Right on.

I have always hated brussels sprouts, but a few weeks ago while in Denver, I had some *amazing* brussels sprouts--they were fried and had an apple cider reduction with pistachios and julienned green apple. Seriously good stuff. Now, I want to try brussels sprouts again, but am looking for some good recipes, as I don't want to go off brussels sprouts again. Please help with suggestions!


I've been experimenting at home with a Brussels sprouts recipe that Rene Redzepi created for the Food section when he visited D.C. earlier this month. It's simple. It's complex. It's tasty. That recipe will be in the Food section on Dec. 18.


In the meantime, here are others to try.


Tamari-Roasted Brussels Sprouts (photo above)


Broken Spaghetti With Shredded Brussels Sprouts and Onions


Steamed Brussels Sprouts With Garlic and Pancetta


And lots more ideas here in the Recipe Finder.

Hi foodies! I got a little carried away with my turkey stock this weekend (more simmering means more love), and the cooled product is turkey jello. Should I do anything different with it, like thin it or clarify it? I know from reading this is close to an aspic, but I've never heard of anyone making one. Thoughts?

That gel is cook's gold.  It will liquefy once you heat it up. You used bones/a turkey carcass, right? The collagen in dem bones gets broken down as your stock simmers, and makes for a richer taste. Once you refrigerate it, any fat should solidify at the top. All you really need to do is discard that fat and you're good to go. (But you can dilute the rich stock with water, if you like.)

I am planning to make tapenade for a Christmas party. The recipe uses kalamata olives (plus capers and citrus to brighten the flavor). Do I have to use kalamata olives or could I use a mix? I was thinking some bright green ones (Castelvetrano, for example) would add a little color, but I don't want to ruin the taste. Thanks!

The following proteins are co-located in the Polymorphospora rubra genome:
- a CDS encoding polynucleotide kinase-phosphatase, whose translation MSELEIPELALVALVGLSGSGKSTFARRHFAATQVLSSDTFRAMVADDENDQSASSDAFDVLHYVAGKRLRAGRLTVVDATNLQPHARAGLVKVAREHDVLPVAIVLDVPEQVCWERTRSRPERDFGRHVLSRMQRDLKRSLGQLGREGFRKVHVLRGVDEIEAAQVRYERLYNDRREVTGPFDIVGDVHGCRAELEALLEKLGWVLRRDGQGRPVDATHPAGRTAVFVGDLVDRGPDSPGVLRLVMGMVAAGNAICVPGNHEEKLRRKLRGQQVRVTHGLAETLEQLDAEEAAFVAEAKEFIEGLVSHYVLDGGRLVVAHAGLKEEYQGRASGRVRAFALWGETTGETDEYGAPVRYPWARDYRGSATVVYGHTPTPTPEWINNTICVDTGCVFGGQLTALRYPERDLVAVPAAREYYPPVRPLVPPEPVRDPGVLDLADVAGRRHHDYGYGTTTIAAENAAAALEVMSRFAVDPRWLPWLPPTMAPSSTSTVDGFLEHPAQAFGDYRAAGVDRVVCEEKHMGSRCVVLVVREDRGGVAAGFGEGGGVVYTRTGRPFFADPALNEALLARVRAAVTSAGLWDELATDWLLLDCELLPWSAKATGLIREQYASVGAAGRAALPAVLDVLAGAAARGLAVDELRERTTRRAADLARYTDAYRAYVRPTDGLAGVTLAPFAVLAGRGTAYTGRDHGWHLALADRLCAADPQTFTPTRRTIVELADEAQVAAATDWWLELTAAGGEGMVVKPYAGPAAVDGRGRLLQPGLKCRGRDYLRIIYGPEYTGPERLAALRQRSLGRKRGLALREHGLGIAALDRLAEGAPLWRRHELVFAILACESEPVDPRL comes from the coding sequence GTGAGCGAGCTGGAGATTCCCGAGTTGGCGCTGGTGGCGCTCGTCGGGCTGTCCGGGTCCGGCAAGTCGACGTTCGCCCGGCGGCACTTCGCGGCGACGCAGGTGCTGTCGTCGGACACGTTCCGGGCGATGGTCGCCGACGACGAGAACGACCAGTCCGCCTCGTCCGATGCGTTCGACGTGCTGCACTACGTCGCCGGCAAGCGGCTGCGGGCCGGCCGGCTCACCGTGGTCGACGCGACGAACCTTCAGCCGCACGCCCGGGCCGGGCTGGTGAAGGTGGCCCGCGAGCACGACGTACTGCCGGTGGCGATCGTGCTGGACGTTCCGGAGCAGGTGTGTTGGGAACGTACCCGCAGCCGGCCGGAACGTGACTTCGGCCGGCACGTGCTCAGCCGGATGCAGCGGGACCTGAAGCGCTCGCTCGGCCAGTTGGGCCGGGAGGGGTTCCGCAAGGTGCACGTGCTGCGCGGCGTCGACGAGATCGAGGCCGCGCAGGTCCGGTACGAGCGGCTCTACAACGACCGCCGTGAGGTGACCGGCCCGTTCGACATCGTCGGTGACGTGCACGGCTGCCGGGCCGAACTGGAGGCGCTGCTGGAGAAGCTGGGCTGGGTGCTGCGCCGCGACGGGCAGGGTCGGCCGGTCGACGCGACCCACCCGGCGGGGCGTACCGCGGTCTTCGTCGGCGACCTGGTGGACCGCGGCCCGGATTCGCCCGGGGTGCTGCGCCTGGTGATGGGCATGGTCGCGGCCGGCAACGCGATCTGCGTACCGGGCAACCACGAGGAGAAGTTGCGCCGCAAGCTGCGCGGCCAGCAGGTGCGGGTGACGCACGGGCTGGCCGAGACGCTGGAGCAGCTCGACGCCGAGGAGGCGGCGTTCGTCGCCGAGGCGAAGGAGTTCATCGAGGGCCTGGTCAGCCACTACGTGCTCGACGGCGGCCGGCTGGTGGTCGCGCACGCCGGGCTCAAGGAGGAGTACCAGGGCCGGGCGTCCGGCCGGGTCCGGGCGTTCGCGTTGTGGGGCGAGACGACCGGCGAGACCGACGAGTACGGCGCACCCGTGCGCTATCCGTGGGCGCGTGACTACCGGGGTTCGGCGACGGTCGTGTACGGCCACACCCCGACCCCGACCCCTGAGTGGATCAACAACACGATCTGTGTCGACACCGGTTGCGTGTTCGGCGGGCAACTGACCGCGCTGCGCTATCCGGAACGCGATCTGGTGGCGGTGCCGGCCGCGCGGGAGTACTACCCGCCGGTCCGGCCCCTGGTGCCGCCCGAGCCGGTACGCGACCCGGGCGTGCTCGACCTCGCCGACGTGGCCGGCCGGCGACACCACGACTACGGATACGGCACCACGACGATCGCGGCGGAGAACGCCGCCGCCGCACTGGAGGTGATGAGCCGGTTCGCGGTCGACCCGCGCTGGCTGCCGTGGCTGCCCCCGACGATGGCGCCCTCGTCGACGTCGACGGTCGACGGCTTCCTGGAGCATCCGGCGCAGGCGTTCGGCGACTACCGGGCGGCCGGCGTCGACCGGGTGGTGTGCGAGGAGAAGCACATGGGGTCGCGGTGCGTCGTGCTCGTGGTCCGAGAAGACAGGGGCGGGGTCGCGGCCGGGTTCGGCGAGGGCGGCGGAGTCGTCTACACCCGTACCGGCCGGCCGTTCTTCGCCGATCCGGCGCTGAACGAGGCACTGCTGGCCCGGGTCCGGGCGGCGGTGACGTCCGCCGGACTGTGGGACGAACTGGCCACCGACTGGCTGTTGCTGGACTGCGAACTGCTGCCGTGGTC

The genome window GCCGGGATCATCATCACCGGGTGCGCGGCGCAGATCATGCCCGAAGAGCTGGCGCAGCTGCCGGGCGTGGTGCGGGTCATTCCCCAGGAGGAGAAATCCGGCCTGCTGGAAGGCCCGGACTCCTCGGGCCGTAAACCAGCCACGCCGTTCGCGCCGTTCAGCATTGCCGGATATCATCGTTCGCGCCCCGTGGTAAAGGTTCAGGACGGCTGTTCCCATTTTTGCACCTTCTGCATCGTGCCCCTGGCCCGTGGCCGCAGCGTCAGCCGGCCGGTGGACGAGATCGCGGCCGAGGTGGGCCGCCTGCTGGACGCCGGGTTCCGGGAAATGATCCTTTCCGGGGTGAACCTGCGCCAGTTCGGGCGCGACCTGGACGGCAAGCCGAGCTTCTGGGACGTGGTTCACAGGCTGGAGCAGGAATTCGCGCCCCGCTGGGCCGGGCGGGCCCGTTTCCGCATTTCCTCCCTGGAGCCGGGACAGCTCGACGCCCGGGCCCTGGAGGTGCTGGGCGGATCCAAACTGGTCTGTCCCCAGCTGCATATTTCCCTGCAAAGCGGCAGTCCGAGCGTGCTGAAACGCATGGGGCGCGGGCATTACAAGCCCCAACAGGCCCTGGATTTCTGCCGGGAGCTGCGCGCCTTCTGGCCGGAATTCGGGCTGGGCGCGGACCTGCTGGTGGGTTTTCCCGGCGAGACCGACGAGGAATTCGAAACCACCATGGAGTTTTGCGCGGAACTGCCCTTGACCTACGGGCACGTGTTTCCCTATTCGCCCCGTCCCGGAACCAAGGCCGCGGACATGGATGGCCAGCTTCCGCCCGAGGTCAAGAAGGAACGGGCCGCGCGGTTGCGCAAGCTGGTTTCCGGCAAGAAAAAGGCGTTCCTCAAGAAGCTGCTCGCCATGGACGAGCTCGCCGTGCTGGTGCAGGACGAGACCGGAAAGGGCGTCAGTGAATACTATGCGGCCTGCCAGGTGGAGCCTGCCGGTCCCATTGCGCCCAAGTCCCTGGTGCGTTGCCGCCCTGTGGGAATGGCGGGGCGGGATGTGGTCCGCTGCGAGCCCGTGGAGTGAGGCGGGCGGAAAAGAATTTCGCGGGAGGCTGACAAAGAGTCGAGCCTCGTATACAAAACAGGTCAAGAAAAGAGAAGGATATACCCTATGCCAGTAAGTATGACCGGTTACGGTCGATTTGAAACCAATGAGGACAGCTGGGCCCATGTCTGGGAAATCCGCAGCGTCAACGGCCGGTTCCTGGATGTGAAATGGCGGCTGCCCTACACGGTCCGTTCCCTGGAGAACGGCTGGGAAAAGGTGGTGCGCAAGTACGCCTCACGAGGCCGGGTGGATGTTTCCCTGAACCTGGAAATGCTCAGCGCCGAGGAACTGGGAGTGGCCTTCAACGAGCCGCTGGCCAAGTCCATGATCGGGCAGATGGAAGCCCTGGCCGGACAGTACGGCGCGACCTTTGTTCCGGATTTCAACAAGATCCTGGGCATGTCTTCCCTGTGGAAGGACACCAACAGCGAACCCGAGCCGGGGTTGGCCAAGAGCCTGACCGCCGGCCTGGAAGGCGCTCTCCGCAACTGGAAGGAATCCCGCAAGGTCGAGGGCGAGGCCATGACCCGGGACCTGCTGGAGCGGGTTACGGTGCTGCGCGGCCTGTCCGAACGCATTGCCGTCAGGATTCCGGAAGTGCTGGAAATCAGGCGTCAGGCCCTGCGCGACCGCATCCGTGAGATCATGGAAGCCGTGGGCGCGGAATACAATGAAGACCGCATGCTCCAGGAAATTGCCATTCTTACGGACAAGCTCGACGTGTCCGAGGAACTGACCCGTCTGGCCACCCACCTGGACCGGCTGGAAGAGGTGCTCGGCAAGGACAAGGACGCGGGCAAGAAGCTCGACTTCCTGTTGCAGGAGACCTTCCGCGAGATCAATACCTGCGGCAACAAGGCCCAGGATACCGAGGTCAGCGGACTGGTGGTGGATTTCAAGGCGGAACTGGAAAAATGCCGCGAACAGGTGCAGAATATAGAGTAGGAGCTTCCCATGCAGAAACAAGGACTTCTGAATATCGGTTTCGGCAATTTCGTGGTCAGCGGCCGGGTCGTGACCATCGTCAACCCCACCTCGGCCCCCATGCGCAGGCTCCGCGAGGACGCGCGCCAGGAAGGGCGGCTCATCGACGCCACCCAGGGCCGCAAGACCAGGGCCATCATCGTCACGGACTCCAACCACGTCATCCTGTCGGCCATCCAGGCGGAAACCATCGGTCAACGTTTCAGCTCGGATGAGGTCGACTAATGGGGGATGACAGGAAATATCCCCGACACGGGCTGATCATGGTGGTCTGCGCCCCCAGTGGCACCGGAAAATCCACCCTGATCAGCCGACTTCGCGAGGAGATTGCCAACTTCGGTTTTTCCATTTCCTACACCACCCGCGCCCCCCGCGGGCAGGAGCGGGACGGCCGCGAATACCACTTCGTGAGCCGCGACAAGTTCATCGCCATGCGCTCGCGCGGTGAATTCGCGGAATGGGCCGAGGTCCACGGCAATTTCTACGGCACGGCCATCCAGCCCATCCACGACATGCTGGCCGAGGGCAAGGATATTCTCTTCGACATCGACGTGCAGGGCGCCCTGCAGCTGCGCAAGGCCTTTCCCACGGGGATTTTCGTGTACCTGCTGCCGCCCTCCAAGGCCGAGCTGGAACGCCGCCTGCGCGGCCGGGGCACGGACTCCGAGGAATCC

I <3 tapenade! I have one in my new book, a poblano tapenade that I'm pretty enamored of; adds poblanos, lime, ancho chili powder. (I've taken to calling it poblanenade for fun.) Anyway, yes, you can sub in some green olives, as long as they're good ones (like Castelvetrano indeed). I also like a tapenade that goes pretty heavy on the capers, FWIW.

i will be cooking a standing beef rib roast with the bones still in on the charcoal grill . . . the roast has been dry aged for several weeks . . . can i slow cook the roast at a lower temperature, or does it need to be cooked at approximately 325 degrees ?? . . . if it can be cooked at a lower temperature, approximately how many minutes per pound should i allow ?? . . . thanks . . . cheers, craig harris

    Here is a recipe of mine for Wood-Smoked Prime Rib from last Christmastime. It is for a boneless roast, but the basics are the same. Some recipes call for a higher temp, even on the grill (like, 375). I think 325 degrees is perfect. And the minutes per pound, 12-14, is the way to go. Having said all that, the last thing you want to do is ruin such a beautiful piece of meat, so I highly recommend using a thermometer; for medium-rare, the meat should register 130 degrees. 

Thanks to all the deals over the weekend, I finally bought a Lodge pre-seasoned cast iron pan. Non-stick while browning?! Magical! So far I've only used it to make a tempeh stir fry. What is a good vegan recipe that will really showcase its magical capabilities? I'm thinking a veganized version of the black pepper tofu.

I used to reliably get whole brisket from Magruder's in Vienna. Now that they're gone, what's a good source in Vienna/McLean/Falls Church?

I'd bet you could order one from Fresh Market. The butchers there are VERY accomodating. I know because I'm always making annoying special requests.:-)

But the much maligned fruit cake. My husband has asked for one (yes really) and seems to prefer it not be soaked in rum like some varieties. Can you point me at a recipe that won't damage my reputation as a baker?


Our fearless copy editor, Jane Touzalin, has already wandered into this dangerous territory -- and come out alive. Here's her report on how to re-imagine the holiday treat for the fruitcake averse, complete with seven recipes (like the Brandied Cherry Chocolate Cake pictured above).

Sift. I use a whisk in a bowl and that is it -- never had a problem with baked goods with this substitution. One thing that I always do is store flour and other whole grains in my freezer, except a few servings in sealed glass jars. My mother is Southern and taught me that, I've never been able to shake the habit even though I'm a Yankee.